10-year Treasury yield reaches level not seen in more than 15 years

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The benchmark 10-year Treasury yield rose Wednesday, reaching its highest level in more than 15 years, as traders weighed fears of persistent inflation and tighter monetary policy for longer than expected.

The 10-year Treasury yield gained 5 basis points to 4.612%. It had risen as high as 4.566% on Tuesday, its highest level since 2007. The 2-year Treasury yield also added 6 basis points to 5.139%.

Yields and prices have an inverted relationship and one basis point equals 0.01%.


The Commerce Department reported Wednesday morning that orders for durable goods rose 0.2% in August, topping the 0.5% decline expected by economists surveyed by Dow Jones.

Investors considered the state of the economy as various key data points missed forecasts on Tuesday. Both August's new home sales and September's consumer confidence index came in below estimates.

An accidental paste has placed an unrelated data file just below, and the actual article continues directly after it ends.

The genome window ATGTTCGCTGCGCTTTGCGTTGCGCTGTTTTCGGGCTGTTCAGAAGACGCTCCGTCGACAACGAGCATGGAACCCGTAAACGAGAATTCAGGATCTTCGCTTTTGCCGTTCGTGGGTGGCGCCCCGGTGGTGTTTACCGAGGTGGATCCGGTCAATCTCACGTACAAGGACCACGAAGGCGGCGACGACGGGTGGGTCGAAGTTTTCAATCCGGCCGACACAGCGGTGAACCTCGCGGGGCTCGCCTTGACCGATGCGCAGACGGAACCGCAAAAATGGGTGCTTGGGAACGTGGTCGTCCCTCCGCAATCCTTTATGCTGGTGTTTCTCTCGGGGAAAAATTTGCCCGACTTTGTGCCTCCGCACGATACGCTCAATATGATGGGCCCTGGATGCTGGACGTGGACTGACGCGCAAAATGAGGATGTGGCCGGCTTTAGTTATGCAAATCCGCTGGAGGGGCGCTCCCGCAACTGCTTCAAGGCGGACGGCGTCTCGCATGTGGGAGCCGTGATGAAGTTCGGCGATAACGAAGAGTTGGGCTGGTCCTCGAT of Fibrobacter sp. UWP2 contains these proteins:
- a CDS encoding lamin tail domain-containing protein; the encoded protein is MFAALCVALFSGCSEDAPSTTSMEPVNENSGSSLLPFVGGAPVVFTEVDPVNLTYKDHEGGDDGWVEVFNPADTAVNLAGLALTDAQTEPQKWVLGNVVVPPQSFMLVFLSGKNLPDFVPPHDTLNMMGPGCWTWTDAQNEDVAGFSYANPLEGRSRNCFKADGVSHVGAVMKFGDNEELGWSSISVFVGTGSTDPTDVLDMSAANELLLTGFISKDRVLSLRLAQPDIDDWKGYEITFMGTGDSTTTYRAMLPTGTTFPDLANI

That comes as the Federal Reserve suggested last week that interest rates would go higher still and remain elevated for longer, prompting concerns among investors about what it could mean for the economy.

Elsewhere, concerns continued over a potential U.S. government shutdown, which could begin as early as Oct. 1 unless Congress agrees on a deal to fund the federal government before then.

A shutdown could negatively affect the U.S.' credit rating, Moody's rating agency warned earlier this week, while Wells Fargo noted that it could lead the U.S. dollar index to decline. President Biden on Tuesday called on Congress to resolve the issue.